Emily E. VanderKamp and I just published a new article in the Journal of Peacebuilding & Development in which we argue that the current stalemate in peacebuilding evaluation is due to persistent disagreements between donor agencies, practitioners and researchers about the necessity, appropriate level and purpose of such evaluations. Our article synthesizes these three axes of disagreement in a theoretical framework, which we then apply to the case of evaluating reconciliation processes in violently divided societies. This application provides a strong methodological rationale for pursuing a metrics-driven, locally anchored approach to evaluating reconciliation instead of relying solely on interpretive methods or employing globally standardized checklists. We close by reminding readers that realizing the potential of this approach requires that donors, practitioners and researchers recast mutual expectations based on methodological rather than normative considerations. However, if development agencies and the peacebuilding community are serious about their commitments to supporting the spread of peace, both camps will need to embrace such scientific logic as a common ground.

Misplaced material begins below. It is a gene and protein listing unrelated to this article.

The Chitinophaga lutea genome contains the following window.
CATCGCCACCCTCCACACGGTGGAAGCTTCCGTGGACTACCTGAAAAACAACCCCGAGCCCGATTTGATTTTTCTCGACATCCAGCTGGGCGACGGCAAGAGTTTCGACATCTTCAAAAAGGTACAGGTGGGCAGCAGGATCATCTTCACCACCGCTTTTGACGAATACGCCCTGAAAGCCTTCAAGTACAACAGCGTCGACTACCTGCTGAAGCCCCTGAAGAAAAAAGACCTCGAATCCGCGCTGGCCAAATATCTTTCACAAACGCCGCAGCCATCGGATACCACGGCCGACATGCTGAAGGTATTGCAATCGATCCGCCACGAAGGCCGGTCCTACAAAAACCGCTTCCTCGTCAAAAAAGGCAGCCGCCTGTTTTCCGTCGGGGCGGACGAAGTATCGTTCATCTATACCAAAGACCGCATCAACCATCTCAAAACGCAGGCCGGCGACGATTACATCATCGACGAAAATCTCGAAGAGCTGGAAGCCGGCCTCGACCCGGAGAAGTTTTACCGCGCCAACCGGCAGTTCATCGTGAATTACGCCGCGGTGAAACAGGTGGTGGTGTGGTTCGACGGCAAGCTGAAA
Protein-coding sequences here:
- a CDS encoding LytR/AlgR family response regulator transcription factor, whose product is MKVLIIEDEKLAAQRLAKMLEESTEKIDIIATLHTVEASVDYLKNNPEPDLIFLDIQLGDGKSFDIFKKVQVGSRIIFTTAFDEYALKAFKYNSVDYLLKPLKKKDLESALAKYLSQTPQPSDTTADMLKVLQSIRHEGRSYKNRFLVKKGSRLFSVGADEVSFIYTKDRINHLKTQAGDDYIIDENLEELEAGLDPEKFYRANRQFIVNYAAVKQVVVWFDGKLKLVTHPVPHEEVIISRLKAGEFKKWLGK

Global Public Health just published Trish Ward’s and my new article on global aging and why international aid in support of country-level policy changes and infrastructure upgrades has been so sluggish. We argue that the lag between issue recognition (“aging is a growing challenge for global public health”) and effective resource mobilization (“addressing this challenge requires international support”), while mirroring known dynamics in global agenda-setting, has also been caused by a depiction of aging as a uniform trend across the Global South. In the article, we develop and apply a comprehensive analytical framework to assess the state of aging dynamics at the country level and uncover substantial regional and sub-regional variation. We suggest replacing complexity reduction in the interest of issue recognition with targeted support for a more nuanced research agenda and policy debate on country-specific aging dynamics in order to inform and catalyze effective international assistance.
After wrapping up a busy semester, I have finally been able to start digging into the survey data that I collected in Ciudad Juarez late last year. I presented a first cut at LASA last week; now at the Rockefeller Foundation’s Bellagio Center in Italy, I am beginning to get a sense of the depth, dimensions and drivers of urban resilience amid violence in Juarez. I will report in greater detail once I’ve completed the statistics; a first glance is online on American University’s blog on Latin America (AULA). Thanks again to the Social Science Research Council’s Program on Drugs, Security and Democracy for supporting this project!